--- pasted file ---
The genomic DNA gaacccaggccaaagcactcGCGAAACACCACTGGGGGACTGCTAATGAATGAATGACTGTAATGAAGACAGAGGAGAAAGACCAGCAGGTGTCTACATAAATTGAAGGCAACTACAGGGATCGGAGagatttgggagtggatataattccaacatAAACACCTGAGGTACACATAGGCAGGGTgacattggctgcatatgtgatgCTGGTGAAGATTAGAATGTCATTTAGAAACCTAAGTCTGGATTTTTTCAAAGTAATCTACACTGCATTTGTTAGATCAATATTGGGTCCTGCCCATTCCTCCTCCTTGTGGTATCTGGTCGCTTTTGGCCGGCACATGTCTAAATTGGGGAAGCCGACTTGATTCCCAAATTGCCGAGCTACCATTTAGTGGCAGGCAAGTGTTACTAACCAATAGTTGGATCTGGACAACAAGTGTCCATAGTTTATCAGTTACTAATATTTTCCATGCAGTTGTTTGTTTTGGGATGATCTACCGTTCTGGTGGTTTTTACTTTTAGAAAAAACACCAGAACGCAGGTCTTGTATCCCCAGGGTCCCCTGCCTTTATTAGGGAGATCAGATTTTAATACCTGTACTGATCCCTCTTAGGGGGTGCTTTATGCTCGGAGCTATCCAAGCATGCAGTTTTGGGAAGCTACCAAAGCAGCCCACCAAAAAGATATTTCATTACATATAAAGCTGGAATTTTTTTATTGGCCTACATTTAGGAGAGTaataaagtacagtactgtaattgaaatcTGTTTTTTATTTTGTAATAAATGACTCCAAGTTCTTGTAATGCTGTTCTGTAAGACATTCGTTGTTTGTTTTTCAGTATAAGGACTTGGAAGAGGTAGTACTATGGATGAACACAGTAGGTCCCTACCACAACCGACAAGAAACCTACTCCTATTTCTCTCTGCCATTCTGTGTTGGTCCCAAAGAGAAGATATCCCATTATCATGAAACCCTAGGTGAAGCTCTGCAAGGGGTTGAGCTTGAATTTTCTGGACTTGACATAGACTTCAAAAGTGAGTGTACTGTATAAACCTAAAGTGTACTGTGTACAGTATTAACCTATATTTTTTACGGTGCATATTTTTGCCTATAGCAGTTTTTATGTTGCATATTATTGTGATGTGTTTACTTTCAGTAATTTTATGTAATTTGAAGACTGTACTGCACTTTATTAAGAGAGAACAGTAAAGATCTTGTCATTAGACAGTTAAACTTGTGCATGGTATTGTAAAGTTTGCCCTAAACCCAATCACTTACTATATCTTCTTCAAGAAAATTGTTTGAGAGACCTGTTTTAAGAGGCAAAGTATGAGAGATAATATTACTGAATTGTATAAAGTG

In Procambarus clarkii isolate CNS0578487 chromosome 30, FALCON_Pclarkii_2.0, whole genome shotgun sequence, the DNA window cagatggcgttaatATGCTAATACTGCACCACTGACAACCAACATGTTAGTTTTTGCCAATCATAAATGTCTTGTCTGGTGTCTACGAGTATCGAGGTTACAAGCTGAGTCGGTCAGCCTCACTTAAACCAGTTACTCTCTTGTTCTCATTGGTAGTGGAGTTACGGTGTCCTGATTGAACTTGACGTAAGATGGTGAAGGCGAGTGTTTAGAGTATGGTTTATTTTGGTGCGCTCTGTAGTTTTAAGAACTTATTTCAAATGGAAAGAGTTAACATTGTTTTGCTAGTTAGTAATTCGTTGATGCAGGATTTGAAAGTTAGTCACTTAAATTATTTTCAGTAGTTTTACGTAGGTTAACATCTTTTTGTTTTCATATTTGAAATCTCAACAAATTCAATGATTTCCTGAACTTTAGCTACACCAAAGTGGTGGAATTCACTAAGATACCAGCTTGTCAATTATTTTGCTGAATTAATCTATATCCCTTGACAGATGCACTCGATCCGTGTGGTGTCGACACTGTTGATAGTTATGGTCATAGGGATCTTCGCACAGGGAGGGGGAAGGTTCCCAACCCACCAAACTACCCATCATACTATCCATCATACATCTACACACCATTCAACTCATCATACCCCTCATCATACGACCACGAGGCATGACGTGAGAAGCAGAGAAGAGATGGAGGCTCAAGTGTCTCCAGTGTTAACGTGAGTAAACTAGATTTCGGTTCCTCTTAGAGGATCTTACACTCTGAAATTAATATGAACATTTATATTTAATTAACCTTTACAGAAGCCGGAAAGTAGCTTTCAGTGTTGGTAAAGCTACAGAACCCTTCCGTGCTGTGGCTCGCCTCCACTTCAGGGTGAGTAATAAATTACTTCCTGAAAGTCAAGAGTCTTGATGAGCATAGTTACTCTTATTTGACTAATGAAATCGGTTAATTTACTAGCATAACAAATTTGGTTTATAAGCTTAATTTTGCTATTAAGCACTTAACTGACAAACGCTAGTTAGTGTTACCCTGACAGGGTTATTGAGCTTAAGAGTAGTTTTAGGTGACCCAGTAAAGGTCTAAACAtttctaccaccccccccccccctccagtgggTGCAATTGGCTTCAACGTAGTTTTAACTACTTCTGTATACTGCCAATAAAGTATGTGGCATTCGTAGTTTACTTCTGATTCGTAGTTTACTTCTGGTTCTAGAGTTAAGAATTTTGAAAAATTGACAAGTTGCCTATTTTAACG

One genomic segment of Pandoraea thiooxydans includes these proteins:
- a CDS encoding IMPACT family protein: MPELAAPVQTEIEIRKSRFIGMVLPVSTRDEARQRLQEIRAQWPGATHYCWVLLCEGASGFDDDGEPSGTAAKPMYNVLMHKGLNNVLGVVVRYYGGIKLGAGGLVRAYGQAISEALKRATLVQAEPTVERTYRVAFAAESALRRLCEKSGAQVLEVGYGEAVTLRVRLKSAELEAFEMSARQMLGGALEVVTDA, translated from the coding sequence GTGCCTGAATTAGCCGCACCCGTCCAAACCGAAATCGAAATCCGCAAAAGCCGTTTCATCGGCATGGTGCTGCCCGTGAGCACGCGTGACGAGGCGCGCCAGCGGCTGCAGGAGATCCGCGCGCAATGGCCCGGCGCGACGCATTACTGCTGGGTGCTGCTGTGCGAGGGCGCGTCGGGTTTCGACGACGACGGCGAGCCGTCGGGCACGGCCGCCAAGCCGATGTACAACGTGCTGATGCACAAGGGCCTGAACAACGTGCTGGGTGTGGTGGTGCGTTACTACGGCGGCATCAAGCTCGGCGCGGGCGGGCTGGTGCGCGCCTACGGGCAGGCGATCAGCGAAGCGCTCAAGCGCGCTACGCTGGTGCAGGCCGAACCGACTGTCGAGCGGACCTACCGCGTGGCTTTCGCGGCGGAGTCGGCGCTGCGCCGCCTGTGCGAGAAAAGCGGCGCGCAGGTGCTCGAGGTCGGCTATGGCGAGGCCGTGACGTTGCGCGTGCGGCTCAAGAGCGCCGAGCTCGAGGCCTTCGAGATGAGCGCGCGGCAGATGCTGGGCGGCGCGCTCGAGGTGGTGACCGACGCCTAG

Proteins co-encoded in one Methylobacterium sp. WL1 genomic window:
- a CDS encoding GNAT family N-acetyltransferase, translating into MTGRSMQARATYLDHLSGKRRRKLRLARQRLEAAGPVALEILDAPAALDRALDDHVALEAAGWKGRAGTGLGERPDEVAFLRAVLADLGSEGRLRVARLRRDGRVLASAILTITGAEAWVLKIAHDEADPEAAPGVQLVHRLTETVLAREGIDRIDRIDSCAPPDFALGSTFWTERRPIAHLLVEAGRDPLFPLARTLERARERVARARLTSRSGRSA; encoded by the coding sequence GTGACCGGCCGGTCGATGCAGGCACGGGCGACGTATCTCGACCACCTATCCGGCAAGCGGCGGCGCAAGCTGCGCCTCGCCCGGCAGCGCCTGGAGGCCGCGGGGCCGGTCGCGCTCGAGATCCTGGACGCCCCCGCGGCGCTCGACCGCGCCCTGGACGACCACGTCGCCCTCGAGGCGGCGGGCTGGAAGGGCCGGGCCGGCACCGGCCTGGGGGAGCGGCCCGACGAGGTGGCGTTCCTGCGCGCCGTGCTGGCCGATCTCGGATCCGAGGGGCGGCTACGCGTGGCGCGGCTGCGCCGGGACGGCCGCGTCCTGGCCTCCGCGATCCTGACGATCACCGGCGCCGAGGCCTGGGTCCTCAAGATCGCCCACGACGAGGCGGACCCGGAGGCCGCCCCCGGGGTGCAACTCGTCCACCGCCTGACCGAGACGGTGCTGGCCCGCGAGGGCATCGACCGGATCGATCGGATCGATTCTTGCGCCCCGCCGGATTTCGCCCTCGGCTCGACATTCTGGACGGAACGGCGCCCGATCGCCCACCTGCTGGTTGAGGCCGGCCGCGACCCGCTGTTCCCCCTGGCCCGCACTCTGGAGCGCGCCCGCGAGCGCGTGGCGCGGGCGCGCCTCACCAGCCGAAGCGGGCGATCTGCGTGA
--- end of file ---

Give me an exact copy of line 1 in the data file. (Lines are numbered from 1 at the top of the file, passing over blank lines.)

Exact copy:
The genomic DNA gaacccaggccaaagcactcGCGAAACACCACTGGGGGACTGCTAATGAATGAATGACTGTAATGAAGACAGAGGAGAAAGACCAGCAGGTGTCTACATAAATTGAAGGCAACTACAGGGATCGGAGagatttgggagtggatataattccaacatAAACACCTGAGGTACACATAGGCAGGGTgacattggctgcatatgtgatgCTGGTGAAGATTAGAATGTCATTTAGAAACCTAAGTCTGGATTTTTTCAAAGTAATCTACACTGCATTTGTTAGATCAATATTGGGTCCTGCCCATTCCTCCTCCTTGTGGTATCTGGTCGCTTTTGGCCGGCACATGTCTAAATTGGGGAAGCCGACTTGATTCCCAAATTGCCGAGCTACCATTTAGTGGCAGGCAAGTGTTACTAACCAATAGTTGGATCTGGACAACAAGTGTCCATAGTTTATCAGTTACTAATATTTTCCATGCAGTTGTTTGTTTTGGGATGATCTACCGTTCTGGTGGTTTTTACTTTTAGAAAAAACACCAGAACGCAGGTCTTGTATCCCCAGGGTCCCCTGCCTTTATTAGGGAGATCAGATTTTAATACCTGTACTGATCCCTCTTAGGGGGTGCTTTATGCTCGGAGCTATCCAAGCATGCAGTTTTGGGAAGCTACCAAAGCAGCCCACCAAAAAGATATTTCATTACATATAAAGCTGGAATTTTTTTATTGGCCTACATTTAGGAGAGTaataaagtacagtactgtaattgaaatcTGTTTTTTATTTTGTAATAAATGACTCCAAGTTCTTGTAATGCTGTTCTGTAAGACATTCGTTGTTTGTTTTTCAGTATAAGGACTTGGAAGAGGTAGTACTATGGATGAACACAGTAGGTCCCTACCACAACCGACAAGAAACCTACTCCTATTTCTCTCTGCCATTCTGTGTTGGTCCCAAAGAGAAGATATCCCATTATCATGAAACCCTAGGTGAAGCTCTGCAAGGGGTTGAGCTTGAATTTTCTGGACTTGACATAGACTTCAAAAGTGAGTGTACTGTATAAACCTAAAGTGTACTGTGTACAGTATTAACCTATATTTTTTACGGTGCATATTTTTGCCTATAGCAGTTTTTATGTTGCATATTATTGTGATGTGTTTACTTTCAGTAATTTTATGTAATTTGAAGACTGTACTGCACTTTATTAAGAGAGAACAGTAAAGATCTTGTCATTAGACAGTTAAACTTGTGCATGGTATTGTAAAGTTTGCCCTAAACCCAATCACTTACTATATCTTCTTCAAGAAAATTGTTTGAGAGACCTGTTTTAAGAGGCAAAGTATGAGAGATAATATTACTGAATTGTATAAAGTG